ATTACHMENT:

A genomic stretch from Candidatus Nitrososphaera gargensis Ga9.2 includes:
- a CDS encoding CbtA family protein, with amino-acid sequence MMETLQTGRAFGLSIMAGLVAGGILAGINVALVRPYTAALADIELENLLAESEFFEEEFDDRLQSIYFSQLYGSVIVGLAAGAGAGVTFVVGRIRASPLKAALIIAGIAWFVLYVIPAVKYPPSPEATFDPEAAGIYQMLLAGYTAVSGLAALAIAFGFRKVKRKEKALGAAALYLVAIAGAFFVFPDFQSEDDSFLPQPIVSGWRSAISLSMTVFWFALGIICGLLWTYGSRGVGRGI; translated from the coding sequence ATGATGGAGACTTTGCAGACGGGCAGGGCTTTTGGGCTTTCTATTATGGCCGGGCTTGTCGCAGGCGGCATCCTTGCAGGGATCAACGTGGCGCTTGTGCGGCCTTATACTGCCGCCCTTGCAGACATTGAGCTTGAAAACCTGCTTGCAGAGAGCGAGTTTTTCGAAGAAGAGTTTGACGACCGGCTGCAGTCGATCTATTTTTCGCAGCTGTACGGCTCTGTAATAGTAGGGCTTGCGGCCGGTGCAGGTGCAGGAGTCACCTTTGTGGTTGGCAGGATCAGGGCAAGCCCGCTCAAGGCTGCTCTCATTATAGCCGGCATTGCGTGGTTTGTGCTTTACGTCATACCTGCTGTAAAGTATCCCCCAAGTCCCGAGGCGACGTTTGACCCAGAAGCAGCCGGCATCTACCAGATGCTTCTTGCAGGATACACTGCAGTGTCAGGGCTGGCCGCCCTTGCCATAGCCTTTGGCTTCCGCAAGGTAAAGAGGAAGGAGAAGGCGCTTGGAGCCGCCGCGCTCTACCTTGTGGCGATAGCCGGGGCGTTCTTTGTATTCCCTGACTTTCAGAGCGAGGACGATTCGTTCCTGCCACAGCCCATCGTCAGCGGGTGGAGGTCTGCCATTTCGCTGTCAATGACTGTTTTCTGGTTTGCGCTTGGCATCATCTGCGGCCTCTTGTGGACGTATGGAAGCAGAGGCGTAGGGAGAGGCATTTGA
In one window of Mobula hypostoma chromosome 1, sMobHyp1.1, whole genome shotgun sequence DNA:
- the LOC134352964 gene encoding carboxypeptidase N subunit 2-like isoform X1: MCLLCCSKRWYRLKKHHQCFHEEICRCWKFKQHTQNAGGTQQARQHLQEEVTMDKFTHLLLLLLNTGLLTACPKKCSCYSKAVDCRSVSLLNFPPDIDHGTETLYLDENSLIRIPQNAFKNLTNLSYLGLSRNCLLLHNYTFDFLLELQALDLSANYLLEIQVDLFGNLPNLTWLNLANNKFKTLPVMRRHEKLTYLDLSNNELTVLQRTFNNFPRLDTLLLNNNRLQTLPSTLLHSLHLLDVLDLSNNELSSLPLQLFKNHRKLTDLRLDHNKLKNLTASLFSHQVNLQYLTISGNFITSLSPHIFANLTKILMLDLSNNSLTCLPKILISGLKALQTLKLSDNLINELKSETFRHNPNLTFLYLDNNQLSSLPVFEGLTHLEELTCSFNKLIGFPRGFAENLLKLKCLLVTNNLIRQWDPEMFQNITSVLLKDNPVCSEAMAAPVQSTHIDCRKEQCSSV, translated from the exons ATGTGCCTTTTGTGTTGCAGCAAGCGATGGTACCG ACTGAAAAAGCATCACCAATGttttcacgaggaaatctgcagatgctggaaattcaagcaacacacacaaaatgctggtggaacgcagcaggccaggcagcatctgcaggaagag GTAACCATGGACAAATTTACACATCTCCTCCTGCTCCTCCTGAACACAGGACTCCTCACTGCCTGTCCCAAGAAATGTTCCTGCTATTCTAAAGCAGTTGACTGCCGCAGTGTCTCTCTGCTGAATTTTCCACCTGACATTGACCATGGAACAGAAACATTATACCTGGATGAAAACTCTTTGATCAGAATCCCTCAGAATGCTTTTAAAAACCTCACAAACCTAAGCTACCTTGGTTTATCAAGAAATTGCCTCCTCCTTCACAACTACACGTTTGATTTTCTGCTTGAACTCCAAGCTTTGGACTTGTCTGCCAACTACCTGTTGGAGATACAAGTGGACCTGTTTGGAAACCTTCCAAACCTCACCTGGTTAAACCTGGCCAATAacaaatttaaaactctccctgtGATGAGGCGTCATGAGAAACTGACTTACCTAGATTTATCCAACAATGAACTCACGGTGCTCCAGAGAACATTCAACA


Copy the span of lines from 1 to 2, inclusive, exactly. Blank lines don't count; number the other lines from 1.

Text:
A genomic stretch from Candidatus Nitrososphaera gargensis Ga9.2 includes:
- a CDS encoding CbtA family protein, with amino-acid sequence MMETLQTGRAFGLSIMAGLVAGGILAGINVALVRPYTAALADIELENLLAESEFFEEEFDDRLQSIYFSQLYGSVIVGLAAGAGAGVTFVVGRIRASPLKAALIIAGIAWFVLYVIPAVKYPPSPEATFDPEAAGIYQMLLAGYTAVSGLAALAIAFGFRKVKRKEKALGAAALYLVAIAGAFFVFPDFQSEDDSFLPQPIVSGWRSAISLSMTVFWFALGIICGLLWTYGSRGVGRGI; translated from the coding sequence ATGATGGAGACTTTGCAGACGGGCAGGGCTTTTGGGCTTTCTATTATGGCCGGGCTTGTCGCAGGCGGCATCCTTGCAGGGATCAACGTGGCGCTTGTGCGGCCTTATACTGCCGCCCTTGCAGACATTGAGCTTGAAAACCTGCTTGCAGAGAGCGAGTTTTTCGAAGAAGAGTTTGACGACCGGCTGCAGTCGATCTATTTTTCGCAGCTGTACGGCTCTGTAATAGTAGGGCTTGCGGCCGGTGCAGGTGCAGGAGTCACCTTTGTGGTTGGCAGGATCAGGGCAAGCCCGCTCAAGGCTGCTCTCATTATAGCCGGCATTGCGTGGTTTGTGCTTTACGTCATACCTGCTGTAAAGTATCCCCCAAGTCCCGAGGCGACGTTTGACCCAGAAGCAGCCGGCATCTACCAGATGCTTCTTGCAGGATACACTGCAGTGTCAGGGCTGGCCGCCCTTGCCATAGCCTTTGGCTTCCGCAAGGTAAAGAGGAAGGAGAAGGCGCTTGGAGCCGCCGCGCTCTACCTTGTGGCGATAGCCGGGGCGTTCTTTGTATTCCCTGACTTTCAGAGCGAGGACGATTCGTTCCTGCCACAGCCCATCGTCAGCGGGTGGAGGTCTGCCATTTCGCTGTCAATGACTGTTTTCTGGTTTGCGCTTGGCATCATCTGCGGCCTCTTGTGGACGTATGGAAGCAGAGGCGTAGGGAGAGGCATTTGA